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Lazarte v. Velocity Express

United States District Court, Ninth Circuit

December 31, 2013

ELSA LAZARTE, Plaintiff,
VELOCITY EXPRESS, VELOCITY EXPRESS LEASING, INC., and DOES 1 to 25, inclusive, Defendants.


NATHANAEL M. COUSINS, Magistrate Judge.

On December 6, 2013, defendant Velocity Express Leasing removed this action to federal court on the basis of diversity jurisdiction, 28 U.S.C. § 1332(a). Dkt. No. 1 ¶ 3. However, the removal notice does not contain sufficient allegations to establish the amount in controversy and the citizenship of all relevant parties for diversity purposes.

The federal courts "have an independent obligation to determine whether subject-matter jurisdiction exists, even in the absence of a challenge from any party." Arbaugh v. Y&H Corp., 546 U.S. 500, 514 (2006). "If at any time [after removal and] before final judgment it appears that the district court lacks subject matter jurisdiction, the case shall be remanded." 28 U.S.C. § 1447(c).

First, the notice of removal here does not adequately allege the citizenship of defendant Velocity Express. The notice states that "Velocity Express is a limited liability company, organized and existing under the laws of the State of Delaware and having its principal place of business in the State of Texas." Dkt. No. 1 ¶ 7. However, "like a partnership, an LLC is a citizen of every state of which its owners/members are citizens." Johnson v. Columbia Properties Anchorage, LP, 437 F.3d 894, 899 (9th Cir. 2006); Cosgrove v. Bartolotta, 150 F.3d 729, 731 (7th Cir. 1998). Therefore, the removing defendant must inform the Court of the citizenship of all of Velocity Express's members. Moreover, if any member of Velocity Express is itself a partnership or association (or another LLC), the Court needs to know the citizenship of each "sub-member" as well. V & M Star, LP v. Centimark Corp., 596 F.3d 354, 356 (6th Cir. 2010).

Second, the removal notice alleges the citizenship of plaintiff and defendant Velocity Express upon information and belief. Dkt. No. 1 ¶¶ 5, 7. Such "information and belief" allegations are insufficient to establish citizenship for removal jurisdiction. See America's Best Inns, Inc. v. Best Inns of Abilene, L.P., 980 F.2d 1072, 1074 (7th Cir. 1992); Bradford v. Mitchell Bros. Truck Lines, 217 F.Supp. 525, 527 (N.D. Cal. 1963); see also Kanter v. Warner-Lambert Co., 265 F.3d 853, 857 (9th Cir. 2001) ("Absent unusual circumstances, a party seeking to invoke diversity jurisdiction should be able to allege affirmatively the actual citizenship of the relevant parties.").

The same defect appears with respect to the statement in the notice that the removing defendant is "informed and believes, and on that basis alleges, that defendant Velocity Express consents to the removal." Dkt. No. 1 ¶ 10. In a case involving multiple defendants, all defendants who have been properly served must join in a removal petition with the exception of nominal parties. Hewitt v. City of Stanton, 798 F.2d 1230, 1232 (9th Cir. 1986). While the Ninth Circuit does not require individual consent documents on behalf of each defendant, the removal notice must contain an averment of the other defendants' consent signed by at least one attorney of record. Proctor v. Vishay Intertechnology Inc., 584 F.3d 1208, 1224-25 (9th Cir. 2009). In the absence of any explanation as to the basis of the "information and belief" upon which the notice of removal is based, the reliance on such allegations would go against the principle that courts strictly construe the removal statute against finding jurisdiction, and that the party invoking federal jurisdiction bears the burden of establishing that removal was appropriate. Provincial Gov't of Marinduque v. Placer Dome, Inc., 582 F.3d 1083, 1087 (9th Cir. 2009) (citations omitted). Where doubt exists regarding the right to remove an action, it should be resolved in favor of remand to state court. Matheson v. Progressive Specialty Ins. Co., 319 F.3d 1089, 1090 (9th Cir. 2003).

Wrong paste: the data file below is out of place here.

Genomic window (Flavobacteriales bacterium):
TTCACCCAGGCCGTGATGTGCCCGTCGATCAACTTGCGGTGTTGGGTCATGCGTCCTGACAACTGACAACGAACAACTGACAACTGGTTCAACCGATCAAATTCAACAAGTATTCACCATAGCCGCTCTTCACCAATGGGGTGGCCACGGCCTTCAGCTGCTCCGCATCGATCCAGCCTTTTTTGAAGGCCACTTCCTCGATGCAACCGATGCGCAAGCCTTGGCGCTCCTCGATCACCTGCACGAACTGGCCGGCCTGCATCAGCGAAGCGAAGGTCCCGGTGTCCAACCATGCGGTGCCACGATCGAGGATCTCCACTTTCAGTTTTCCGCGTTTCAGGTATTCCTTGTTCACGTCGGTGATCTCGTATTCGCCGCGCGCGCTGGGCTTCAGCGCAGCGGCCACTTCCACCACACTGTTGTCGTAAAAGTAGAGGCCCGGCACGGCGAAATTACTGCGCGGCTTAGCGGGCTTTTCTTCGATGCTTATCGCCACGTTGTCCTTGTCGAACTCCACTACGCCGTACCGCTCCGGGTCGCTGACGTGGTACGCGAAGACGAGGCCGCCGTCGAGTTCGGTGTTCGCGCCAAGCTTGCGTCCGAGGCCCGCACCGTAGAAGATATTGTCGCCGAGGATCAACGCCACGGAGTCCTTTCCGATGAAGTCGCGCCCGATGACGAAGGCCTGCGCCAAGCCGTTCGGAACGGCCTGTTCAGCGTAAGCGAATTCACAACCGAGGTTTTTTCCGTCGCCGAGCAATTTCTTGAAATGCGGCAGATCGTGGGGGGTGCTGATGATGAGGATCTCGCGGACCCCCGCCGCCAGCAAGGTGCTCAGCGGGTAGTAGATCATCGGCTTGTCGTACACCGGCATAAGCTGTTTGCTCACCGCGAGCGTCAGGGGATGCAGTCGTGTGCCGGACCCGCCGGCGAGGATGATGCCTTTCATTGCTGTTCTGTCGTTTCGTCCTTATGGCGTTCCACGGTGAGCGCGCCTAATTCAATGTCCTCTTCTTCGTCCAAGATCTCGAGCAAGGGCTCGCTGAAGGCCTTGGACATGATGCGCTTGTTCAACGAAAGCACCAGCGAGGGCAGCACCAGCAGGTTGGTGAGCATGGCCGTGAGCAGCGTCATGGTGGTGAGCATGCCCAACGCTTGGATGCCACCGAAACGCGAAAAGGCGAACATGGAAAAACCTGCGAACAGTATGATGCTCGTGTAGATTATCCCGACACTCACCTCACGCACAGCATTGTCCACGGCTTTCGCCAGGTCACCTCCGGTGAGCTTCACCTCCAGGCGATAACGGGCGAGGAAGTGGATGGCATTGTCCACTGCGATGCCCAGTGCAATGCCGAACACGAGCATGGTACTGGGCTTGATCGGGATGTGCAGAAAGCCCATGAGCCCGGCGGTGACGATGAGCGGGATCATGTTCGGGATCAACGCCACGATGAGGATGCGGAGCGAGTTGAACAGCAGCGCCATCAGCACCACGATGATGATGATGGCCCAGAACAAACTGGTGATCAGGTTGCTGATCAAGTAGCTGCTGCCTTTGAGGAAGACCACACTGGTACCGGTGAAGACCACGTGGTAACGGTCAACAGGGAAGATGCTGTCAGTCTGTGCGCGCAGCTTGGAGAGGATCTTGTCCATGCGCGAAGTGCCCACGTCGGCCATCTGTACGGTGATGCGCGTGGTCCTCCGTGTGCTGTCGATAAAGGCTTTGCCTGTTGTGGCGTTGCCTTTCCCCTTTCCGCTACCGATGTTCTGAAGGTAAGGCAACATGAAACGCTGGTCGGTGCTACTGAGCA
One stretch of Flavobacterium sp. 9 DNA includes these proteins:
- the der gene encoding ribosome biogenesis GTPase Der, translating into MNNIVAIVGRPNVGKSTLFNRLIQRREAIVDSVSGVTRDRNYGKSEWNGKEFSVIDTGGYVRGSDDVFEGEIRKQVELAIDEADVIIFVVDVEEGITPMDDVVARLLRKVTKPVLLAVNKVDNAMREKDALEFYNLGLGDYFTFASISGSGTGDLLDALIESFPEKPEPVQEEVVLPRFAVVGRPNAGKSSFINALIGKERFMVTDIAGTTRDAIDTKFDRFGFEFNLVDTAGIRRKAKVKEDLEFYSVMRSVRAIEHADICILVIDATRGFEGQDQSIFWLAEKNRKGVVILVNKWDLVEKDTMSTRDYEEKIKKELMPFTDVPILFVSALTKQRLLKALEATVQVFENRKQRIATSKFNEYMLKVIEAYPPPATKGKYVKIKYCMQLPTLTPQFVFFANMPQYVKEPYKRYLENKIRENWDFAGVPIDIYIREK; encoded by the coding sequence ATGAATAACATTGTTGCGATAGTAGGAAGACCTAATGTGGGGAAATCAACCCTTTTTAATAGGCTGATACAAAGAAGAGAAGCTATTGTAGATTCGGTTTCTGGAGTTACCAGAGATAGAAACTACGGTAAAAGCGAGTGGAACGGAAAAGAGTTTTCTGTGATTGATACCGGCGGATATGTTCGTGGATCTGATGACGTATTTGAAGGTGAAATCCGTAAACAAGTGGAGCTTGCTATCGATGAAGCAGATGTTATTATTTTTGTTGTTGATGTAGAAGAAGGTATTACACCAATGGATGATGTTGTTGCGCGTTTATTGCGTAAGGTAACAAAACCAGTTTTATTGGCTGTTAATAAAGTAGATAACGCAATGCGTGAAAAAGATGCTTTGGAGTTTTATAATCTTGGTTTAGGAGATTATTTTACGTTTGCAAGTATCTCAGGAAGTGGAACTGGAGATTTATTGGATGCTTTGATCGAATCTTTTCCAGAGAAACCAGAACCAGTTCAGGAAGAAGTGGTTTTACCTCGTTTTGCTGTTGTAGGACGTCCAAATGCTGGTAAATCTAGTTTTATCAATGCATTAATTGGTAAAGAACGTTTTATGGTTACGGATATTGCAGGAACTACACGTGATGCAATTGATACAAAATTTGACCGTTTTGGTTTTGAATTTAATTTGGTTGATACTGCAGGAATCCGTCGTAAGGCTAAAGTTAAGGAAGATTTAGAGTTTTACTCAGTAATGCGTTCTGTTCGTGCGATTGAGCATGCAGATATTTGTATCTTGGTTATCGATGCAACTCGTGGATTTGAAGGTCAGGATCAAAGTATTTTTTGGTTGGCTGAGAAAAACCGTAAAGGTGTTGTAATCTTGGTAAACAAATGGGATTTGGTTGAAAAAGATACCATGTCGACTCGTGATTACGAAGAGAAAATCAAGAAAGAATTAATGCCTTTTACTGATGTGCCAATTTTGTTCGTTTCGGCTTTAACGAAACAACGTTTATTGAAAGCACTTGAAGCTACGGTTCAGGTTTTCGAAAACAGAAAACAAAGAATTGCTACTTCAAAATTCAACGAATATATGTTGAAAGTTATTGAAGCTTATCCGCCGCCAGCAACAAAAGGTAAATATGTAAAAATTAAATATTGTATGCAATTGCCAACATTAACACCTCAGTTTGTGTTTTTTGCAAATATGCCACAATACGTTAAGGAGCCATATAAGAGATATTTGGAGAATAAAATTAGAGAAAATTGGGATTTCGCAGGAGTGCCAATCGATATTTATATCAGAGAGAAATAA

Finally, the removal notice's conclusory assertion that "[t]he amount in controversy, exclusive of interest and costs, exceeds the minimum jurisdictional amount of $75, 000.00" is insufficient. Dkt. No. 1 ¶ 4. Aside from this assertion, the notice merely recites the claims alleged in the complaint and states that plaintiff seeks to recover "unspecified compensatory damages, back pay, front pay, general damages, special damages, attorneys' fees and punitive damages" and restitution of unpaid wages. Id. However, where it is not facially evident from the complaint that more than $75, 000 is in controversy, the removing defendant needs to provide evidence establishing that it is more likely than not that the amount in controversy exceeds that amount. Valdez v. Allstate Ins. Co., 372 F.3d 1115, 1117 (9th Cir. 2004) (citations omitted); see also Gaus v. Miles, Inc., 980 F.2d 564, 567 (9th Cir. 1992) (holding that a conclusory allegation "neither overcomes the strong presumption' against removal jurisdiction, nor satisfies [the defendant]'s burden of setting forth, in the removal petition itself, the underlying facts supporting its assertion that the amount in controversy exceeds" the applicable dollar value).

By January 15, 2014, the removing defendant must show cause in writing why its removal is proper by addressing the Court's concerns identified above. If the removing defendant does not establish that removal was proper, the Court will remand this action to state court and may order other relief as justice requires.

The removing defendant must also consent or decline the jurisdiction of a magistrate judge by January 15, 2014. See attached consent/declination forms.


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